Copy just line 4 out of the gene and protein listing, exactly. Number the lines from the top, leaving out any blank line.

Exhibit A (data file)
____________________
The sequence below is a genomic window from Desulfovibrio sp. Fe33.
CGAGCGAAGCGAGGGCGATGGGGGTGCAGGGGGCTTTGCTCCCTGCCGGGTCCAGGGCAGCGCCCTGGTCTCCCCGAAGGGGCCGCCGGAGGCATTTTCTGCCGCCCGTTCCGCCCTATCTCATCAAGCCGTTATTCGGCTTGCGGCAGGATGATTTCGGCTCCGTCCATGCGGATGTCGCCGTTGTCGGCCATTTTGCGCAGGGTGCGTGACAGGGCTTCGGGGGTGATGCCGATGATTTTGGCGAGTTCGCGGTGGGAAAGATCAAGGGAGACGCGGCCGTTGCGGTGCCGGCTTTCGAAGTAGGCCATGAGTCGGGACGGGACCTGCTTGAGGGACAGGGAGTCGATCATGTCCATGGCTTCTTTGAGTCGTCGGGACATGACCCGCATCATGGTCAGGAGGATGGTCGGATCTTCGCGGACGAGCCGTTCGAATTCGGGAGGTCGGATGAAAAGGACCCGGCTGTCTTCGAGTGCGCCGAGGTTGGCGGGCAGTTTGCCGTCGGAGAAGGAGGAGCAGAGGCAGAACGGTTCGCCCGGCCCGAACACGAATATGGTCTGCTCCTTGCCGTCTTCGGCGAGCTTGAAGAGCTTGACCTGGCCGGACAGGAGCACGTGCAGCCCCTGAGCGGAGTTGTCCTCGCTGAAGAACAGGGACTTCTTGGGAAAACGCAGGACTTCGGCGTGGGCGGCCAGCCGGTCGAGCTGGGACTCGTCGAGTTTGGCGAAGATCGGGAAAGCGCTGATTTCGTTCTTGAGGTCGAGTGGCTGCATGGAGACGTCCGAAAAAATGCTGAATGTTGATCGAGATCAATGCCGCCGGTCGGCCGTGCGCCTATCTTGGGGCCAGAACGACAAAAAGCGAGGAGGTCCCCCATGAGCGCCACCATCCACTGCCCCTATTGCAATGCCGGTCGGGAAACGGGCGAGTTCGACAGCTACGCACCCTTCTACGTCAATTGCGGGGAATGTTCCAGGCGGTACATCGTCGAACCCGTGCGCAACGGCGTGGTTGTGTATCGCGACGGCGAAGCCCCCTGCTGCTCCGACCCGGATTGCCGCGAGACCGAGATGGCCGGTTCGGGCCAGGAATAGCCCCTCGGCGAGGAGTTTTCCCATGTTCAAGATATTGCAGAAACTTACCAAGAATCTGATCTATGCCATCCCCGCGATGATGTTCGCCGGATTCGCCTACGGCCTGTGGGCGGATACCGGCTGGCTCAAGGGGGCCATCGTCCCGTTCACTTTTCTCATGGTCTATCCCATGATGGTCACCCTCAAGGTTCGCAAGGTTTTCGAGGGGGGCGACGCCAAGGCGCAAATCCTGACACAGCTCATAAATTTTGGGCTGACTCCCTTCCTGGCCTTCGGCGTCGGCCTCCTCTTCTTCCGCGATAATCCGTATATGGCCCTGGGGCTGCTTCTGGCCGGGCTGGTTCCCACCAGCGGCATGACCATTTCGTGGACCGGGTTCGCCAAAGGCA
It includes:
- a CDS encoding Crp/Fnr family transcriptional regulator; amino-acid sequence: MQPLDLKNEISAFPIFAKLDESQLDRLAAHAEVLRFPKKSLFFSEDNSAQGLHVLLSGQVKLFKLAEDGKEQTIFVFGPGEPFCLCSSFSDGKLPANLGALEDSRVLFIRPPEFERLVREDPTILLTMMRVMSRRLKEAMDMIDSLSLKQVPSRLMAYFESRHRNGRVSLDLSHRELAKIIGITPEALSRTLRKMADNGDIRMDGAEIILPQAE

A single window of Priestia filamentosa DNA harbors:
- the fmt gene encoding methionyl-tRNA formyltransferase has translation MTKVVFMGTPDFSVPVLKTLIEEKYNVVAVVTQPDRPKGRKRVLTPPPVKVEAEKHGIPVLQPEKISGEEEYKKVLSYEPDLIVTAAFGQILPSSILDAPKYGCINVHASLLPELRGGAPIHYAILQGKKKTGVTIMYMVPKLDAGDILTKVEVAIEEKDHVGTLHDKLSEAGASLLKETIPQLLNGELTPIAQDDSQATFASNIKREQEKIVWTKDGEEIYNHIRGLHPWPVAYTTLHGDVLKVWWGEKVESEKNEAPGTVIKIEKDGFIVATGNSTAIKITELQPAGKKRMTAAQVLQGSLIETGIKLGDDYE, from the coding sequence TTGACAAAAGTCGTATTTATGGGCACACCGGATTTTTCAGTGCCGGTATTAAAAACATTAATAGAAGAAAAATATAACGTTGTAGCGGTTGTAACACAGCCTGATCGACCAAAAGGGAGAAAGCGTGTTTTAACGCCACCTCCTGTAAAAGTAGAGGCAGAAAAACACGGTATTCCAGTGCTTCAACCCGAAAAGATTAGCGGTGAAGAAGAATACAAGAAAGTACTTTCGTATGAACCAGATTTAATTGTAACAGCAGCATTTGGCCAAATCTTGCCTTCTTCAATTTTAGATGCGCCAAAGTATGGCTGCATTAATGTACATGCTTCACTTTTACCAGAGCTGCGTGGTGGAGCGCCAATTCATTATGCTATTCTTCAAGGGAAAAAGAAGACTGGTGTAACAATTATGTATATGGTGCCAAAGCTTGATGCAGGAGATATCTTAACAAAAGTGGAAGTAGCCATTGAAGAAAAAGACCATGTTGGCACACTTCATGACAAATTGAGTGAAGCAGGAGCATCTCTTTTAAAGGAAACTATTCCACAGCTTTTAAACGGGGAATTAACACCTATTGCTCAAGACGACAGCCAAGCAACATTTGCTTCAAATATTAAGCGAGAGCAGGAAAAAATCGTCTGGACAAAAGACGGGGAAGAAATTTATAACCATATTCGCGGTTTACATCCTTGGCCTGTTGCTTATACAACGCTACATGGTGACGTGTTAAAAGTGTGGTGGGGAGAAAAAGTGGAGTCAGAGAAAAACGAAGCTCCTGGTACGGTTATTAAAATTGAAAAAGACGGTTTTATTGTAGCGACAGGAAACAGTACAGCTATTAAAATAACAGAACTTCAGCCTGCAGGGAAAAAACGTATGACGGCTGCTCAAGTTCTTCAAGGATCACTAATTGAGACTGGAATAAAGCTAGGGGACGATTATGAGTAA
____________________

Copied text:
- a CDS encoding Crp/Fnr family transcriptional regulator; amino-acid sequence: MQPLDLKNEISAFPIFAKLDESQLDRLAAHAEVLRFPKKSLFFSEDNSAQGLHVLLSGQVKLFKLAEDGKEQTIFVFGPGEPFCLCSSFSDGKLPANLGALEDSRVLFIRPPEFERLVREDPTILLTMMRVMSRRLKEAMDMIDSLSLKQVPSRLMAYFESRHRNGRVSLDLSHRELAKIIGITPEALSRTLRKMADNGDIRMDGAEIILPQAE